Thanks to bouncer buzzer-beaters, a superstar player, a core of veterans, and a tenacious defence, this Raptors team has shaken their share of tired narratives about the franchise. That includes Game 1 losses, where the team usually takes a collective poop to lose against inferior teams. This loss isn’t one of those, partially because the Bucks are damn good, but also because of something more frustrating than a decade-long narrative — it was a winnable game.
After leading from the opening minutes until the fourth quarter, the Raptors lost 32-17 in the final frame to drop Game 1 in Milwaukee, 108-100. In doing so, they squandered one of the singularly great Kyle Lowry post-season games.
Lowry wasn’t just doing his madcap, off the scoresheet stuff. (Don’t worry, he was doing that too.) He was also scoring the ball, making 7-of-9 from three to tie a playoff career high and finish with 30 points, eight rebounds, and two assists.
LOWRY TIME!— Toronto Raptors (@Raptors) May 16, 2019
New playoff high 7 made 3s pic.twitter.com/MHuLNz2o7g
If this game had gone in the Raptors favour, it was the kind of tape you’d keep on your bookshelf to remind you of the Lowry years. He was confident with his jumper, but was also razor sharp on defence, understanding his rotations, and jumping passing lanes with regularity. He also had a bevy of outstanding passes in transition, ones that were only intermittently finished by his teammates.
Indeed, a lack of support was once again the story for the Raptors, in a post-season where it’s been a struggle to get more than three players contributing in each game. Kawhi Leonard scored his fair share, leading the team with 31, but needed 26 shots to get there and committed three turnovers. Pascal Siakam had 15, but was similarly inefficient going 6-for-20.
The rest of the team? Nobody else had more than six points. Danny Green was 1-for-5 with three turnovers, while the bench combination of Fred VanVleet, Norman Powell, and Serge Ibaka finished 5-for-16 after a promising first half stretch. Marc Gasol was mostly played out of the game in the second half thanks to the frantic pace, hitting on 2-of-11 in the game and getting beat on the glass by Brook Lopez; the big man led Milwaukee with 29 points, making four timely threes. The Bucks certainly looked fresher as a whole in the fourth quarter, as the Raptors rode their starters for the final eight minutes while Milwaukee took and held on to the lead.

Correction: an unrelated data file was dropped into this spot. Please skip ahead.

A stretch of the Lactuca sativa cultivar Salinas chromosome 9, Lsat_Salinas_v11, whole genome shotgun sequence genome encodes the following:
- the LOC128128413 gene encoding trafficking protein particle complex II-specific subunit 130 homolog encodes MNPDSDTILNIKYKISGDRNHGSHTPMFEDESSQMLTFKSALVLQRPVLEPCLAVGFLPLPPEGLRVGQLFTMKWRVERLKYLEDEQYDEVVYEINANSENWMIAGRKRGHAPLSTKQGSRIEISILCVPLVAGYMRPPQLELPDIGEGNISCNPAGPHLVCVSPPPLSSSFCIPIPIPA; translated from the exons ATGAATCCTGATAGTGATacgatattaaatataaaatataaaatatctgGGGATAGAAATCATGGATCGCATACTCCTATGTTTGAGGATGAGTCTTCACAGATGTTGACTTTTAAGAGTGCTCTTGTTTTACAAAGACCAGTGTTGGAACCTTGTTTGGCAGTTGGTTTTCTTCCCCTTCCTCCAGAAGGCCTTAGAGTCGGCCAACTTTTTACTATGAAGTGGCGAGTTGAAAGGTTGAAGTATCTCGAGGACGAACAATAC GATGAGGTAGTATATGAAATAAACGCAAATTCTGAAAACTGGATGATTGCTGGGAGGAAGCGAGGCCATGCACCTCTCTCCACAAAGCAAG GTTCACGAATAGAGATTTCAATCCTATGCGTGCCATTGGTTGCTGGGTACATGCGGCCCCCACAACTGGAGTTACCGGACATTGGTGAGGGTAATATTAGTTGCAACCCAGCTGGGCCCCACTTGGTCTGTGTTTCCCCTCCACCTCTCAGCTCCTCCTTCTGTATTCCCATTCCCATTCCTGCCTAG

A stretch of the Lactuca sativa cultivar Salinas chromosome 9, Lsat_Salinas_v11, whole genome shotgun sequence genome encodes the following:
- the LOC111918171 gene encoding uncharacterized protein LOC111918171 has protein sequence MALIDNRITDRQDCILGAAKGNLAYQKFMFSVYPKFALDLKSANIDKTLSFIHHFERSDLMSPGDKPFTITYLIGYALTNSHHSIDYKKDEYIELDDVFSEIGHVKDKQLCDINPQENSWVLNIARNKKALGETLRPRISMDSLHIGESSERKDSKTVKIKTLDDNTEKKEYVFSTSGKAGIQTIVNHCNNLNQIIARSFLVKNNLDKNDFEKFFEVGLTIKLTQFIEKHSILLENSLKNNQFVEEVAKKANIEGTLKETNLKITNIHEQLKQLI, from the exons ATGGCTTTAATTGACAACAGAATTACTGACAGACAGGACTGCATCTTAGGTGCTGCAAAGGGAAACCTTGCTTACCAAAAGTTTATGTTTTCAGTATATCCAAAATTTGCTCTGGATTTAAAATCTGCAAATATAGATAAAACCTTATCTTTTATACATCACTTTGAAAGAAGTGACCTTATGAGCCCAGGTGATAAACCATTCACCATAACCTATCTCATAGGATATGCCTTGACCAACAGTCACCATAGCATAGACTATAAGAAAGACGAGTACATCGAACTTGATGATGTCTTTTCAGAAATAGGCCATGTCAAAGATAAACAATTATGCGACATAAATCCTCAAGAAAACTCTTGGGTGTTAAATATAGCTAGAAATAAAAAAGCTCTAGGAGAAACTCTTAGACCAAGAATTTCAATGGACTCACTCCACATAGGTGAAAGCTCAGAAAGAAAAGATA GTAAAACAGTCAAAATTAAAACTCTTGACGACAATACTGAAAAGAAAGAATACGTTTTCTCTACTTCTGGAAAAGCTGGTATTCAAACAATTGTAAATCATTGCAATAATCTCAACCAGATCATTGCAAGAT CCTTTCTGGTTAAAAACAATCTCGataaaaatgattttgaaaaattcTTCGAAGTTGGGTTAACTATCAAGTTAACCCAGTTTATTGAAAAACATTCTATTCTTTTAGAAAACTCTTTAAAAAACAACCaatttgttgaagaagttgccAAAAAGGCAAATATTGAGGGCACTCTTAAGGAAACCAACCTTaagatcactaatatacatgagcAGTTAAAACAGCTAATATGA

Early on, though, the Raptors were making statements. Solid defence from the outset forced Giannis Antetokounmpo to score the first six points for Milwaukee. The Greek Freak would finish with 24 points on 7-for-16 shooting, as Toronto’s defence did a really good job of collapsing and making life difficult. After an 8-3 start, though, Milwaukee allowed Toronto’s shooting to give them the lead. Gasol and Green both hit threes to stretch a run to 16-0, as the Raptors would head into the second quarter up 34-23.
Some good bench minutes followed, as both of Norman Powell’s threes in the game kept the Raptors lead at 12. The Bucks started to play with more energy on the glass, though, as the game picked up pace and the home team cut the lead to five. The Raptors starters returned, with both teams looking intermittently solid and sloppy at the frenetic pace the Bucks favour. Two late Kawhi buckets and some free throws calmed things down, as the Raptors went into halftime up 59-51.
In the third, Eric Bledsoe scored seven straight to start the quarter to get the Bucks back in it, but Lowry really started to impose himself after that. A steal and score helped extend the lead back to ten, while 14 points from Kawhi in the quarter kept the Bucks at bay while everyone else on Toronto faded.
The beginning of the fourth was an omen of things to come, as Powell missed a layup, VanVleet missed a jumper, and Powell missed a three — Milwaukee scoring the other way to take their first lead since the opening minutes at 84-83. A Lowry three briefly gave the Raptors the lead back, but a 7-0 run put Milwaukee ahead for good. Besides one free throw from Pascal Siakam, only Lowry and Leonard scored for the Raptors in the fourth, with Gasol and Green missing three critical wide open shots in the final three minutes.
So, it feels like an opportunity lost for Toronto, as they’ll have, at most, three more chances to get a win in Milwaukee. Beyond the lack of support, the fact the Bucks shot just 11-for-44 from distance feels like a bit of an outlier — thought it might also be a sign of Milwaukee getting used to the Eastern Conference Final stage.
Regardless, how the Raptors bounce back in Game 2 on Friday will be key for how the rest of this series will go. Hopefully some other bodies can step up and support.